BTU is a Chinese restaurant AND a brewery. (I'm sure that all restaurants would make their own beer if they had the space and the know how.) They are open for lunch and dinner Tuesday through Sunday (although with a later opening on the weekends). And happy hour is available all of the days they are open, making this a perfect spot for an early Sunday dinner (or a really late lunch because Sunday morning pancakes can be SO filling).

The happy hour menu includes a LONG list of food with a number of vegetarian options. We were expecting the portions to be smaller (it being happy hour and all) and might have ordered more than we really needed. Thankfully, they were willing to let us take what was left home (which is not always the case during happy hour).

I ordered the Copper Well Noodles, Smoked Tofu Bao, and the scallion pancake, while my husband enjoyed the Pork Potstickers, the Spicy Chicken Dumplings, and the Braised Pork Belly Bao.

The scallion pancake was the first to the table and would have probably been devoured in minutes if the other dishes weren't so quick to arrive. I went a little overboard with the sweet soy sauce (because it was that good) and loved the chewy, crispy, crunchy textures that the pancake had to offer. This dish is perfect for sharing and something that I would order again, even off of the regular dinner menu.

I haven't had a lot of experience with baos (they're usually stuffed with MEAT) and can't really compare the ones I tried at BTU with any others. I can say that the smokey qualities of the tofu were really only obvious when eaten on its own. That wasn't the case, however, for the meaty version consumed by my husband. He seemed to love every bite.

He also loved the potstickers and the dumplings. He mentioned that--despite their name--the spicy chicken dumplings could have been packed with a little more heat. He's got a pretty high tolerance, though. There's a chance that they are just spicy enough.

My FAVORITE dish was the big bowl of Copper Well Noodles. Available with either tofu or chicken, these wheat noodles are loaded with veggies--mostly peppers, but carrots and bean sprouts, too--and covered in a ginger-y sauce. I loved every bite (both that night and when eating the leftovers for lunch the next day) and will most definitely order this dish again. It's enough food that I'll probably order just this dish (and maybe the scallion pancake, if someone wants to share) next time I am in.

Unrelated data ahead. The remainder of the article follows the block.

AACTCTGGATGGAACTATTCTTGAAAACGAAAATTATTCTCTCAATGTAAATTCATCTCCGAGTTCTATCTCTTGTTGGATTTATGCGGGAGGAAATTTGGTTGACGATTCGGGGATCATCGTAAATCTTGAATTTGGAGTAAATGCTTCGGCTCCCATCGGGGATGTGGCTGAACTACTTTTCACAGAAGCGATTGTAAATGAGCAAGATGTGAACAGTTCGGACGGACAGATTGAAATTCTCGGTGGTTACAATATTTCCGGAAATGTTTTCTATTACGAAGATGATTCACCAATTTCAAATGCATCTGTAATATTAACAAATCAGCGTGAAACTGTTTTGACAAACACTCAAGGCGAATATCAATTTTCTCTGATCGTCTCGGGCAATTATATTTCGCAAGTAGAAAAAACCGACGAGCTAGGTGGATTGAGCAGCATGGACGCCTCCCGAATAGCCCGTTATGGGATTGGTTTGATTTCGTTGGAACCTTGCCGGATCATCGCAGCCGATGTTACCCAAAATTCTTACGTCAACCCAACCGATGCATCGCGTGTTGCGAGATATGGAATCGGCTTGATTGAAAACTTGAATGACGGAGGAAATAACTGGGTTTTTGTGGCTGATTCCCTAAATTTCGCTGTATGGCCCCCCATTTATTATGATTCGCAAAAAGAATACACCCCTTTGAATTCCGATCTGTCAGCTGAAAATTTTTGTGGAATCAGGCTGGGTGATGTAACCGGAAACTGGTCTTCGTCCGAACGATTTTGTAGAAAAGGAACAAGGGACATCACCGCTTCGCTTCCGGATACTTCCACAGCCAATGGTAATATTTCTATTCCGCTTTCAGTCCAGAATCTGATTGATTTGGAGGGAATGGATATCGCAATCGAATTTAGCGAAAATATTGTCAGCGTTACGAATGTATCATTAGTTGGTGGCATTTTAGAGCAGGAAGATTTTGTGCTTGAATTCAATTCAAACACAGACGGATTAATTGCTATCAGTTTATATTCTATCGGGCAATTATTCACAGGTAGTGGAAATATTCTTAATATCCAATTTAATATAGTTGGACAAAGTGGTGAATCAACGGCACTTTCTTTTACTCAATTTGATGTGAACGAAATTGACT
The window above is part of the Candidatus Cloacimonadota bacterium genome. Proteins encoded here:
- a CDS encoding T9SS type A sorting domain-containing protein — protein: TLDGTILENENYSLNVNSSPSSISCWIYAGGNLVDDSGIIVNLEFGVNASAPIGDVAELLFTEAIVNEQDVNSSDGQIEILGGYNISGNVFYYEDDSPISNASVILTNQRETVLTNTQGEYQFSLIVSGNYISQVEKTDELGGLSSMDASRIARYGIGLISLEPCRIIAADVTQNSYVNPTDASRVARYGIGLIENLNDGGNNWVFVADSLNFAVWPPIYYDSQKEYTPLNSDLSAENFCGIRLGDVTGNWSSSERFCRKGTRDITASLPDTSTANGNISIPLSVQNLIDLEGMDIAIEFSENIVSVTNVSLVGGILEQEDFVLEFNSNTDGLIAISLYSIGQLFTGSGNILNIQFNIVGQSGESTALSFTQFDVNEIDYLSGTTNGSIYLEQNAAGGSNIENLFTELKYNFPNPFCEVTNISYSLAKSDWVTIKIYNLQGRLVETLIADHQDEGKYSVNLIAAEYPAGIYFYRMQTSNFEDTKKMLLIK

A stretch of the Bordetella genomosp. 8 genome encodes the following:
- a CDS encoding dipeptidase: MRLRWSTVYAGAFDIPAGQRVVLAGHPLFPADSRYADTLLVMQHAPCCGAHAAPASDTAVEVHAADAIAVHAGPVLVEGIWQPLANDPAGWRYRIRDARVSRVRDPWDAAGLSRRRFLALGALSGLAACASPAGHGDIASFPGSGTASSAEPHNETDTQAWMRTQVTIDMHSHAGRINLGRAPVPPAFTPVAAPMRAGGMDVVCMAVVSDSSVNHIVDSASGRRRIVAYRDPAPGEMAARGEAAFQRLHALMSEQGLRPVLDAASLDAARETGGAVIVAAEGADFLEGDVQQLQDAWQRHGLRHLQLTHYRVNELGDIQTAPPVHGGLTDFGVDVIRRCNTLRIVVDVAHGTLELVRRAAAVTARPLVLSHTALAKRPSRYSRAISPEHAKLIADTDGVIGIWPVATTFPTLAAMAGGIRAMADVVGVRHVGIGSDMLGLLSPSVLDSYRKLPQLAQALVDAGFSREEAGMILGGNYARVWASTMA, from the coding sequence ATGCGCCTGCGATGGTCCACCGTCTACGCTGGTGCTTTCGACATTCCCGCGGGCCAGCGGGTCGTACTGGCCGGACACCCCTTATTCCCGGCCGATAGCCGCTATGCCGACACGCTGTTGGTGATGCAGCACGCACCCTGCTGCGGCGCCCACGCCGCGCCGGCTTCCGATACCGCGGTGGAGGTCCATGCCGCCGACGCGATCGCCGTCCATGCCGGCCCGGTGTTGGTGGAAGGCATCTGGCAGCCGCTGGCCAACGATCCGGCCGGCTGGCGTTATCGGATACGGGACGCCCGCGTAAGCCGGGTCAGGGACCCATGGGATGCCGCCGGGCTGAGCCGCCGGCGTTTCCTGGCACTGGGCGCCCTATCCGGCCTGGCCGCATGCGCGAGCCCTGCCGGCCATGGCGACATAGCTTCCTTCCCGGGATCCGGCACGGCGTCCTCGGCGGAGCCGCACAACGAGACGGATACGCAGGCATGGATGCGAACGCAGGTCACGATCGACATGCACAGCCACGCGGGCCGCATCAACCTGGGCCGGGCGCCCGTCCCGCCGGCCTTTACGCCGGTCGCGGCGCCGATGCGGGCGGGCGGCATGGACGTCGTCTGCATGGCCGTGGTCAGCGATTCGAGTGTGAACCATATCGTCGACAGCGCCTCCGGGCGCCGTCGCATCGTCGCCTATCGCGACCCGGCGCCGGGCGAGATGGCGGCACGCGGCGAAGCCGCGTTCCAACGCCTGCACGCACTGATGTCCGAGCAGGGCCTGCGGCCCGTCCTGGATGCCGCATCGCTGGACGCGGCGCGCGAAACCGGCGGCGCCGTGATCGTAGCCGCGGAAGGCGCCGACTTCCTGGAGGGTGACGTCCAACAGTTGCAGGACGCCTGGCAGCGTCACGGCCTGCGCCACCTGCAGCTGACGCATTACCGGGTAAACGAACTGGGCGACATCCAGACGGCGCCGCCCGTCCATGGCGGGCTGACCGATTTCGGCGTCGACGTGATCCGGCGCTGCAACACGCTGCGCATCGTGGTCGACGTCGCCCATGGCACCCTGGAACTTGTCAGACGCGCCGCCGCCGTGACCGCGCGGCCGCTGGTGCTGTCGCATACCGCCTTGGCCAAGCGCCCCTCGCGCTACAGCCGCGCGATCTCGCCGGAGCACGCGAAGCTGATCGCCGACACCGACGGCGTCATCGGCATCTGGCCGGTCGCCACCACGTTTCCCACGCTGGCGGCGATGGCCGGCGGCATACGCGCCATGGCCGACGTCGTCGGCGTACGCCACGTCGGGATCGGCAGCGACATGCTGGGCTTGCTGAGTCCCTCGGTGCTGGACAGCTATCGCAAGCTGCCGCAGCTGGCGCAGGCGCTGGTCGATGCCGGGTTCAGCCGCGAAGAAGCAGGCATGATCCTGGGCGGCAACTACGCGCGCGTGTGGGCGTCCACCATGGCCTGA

Pints of beer are discounted during happy hour ($3 down from $4.50) and they've got a few cleverly concocted house cocktails to choose from as well. The beer is made in-house and rotates seasonally. And like so many places around town, if you love what you're drinking you can get a growler to go.

Food: Meets
Drinks: Meets
Service: Meets
Ambiance: Meets
Value: Meets


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Thursday, May 21, 2015

Widmer Brothers Pub

929 N Russell Street
Happy Hour: 2 - 5 PM, Monday through Friday

The Widmer name is pretty well-known (and not just around Portland). Kurt and Rob have been brewing their best since the early eighties. They started small (only forty barrels) but have grown substantially over time, currently producing more than 450,000 barrels per year. Now a part of the Craft Brewing Alliance (with Redhook & Kona Brewing), they are the ninth largest brewing company in the United States. SO big and so well-known, but still producing their famous hefeweizen in the same location on North Russell Street, just below the Fremont Bridge. And at the corner of Russell and Interstate Avenue is the Widmer Brothers Pub, serving lunch and dinner while pouring more than twenty different beers (by the glass, in house, or by the growler to go).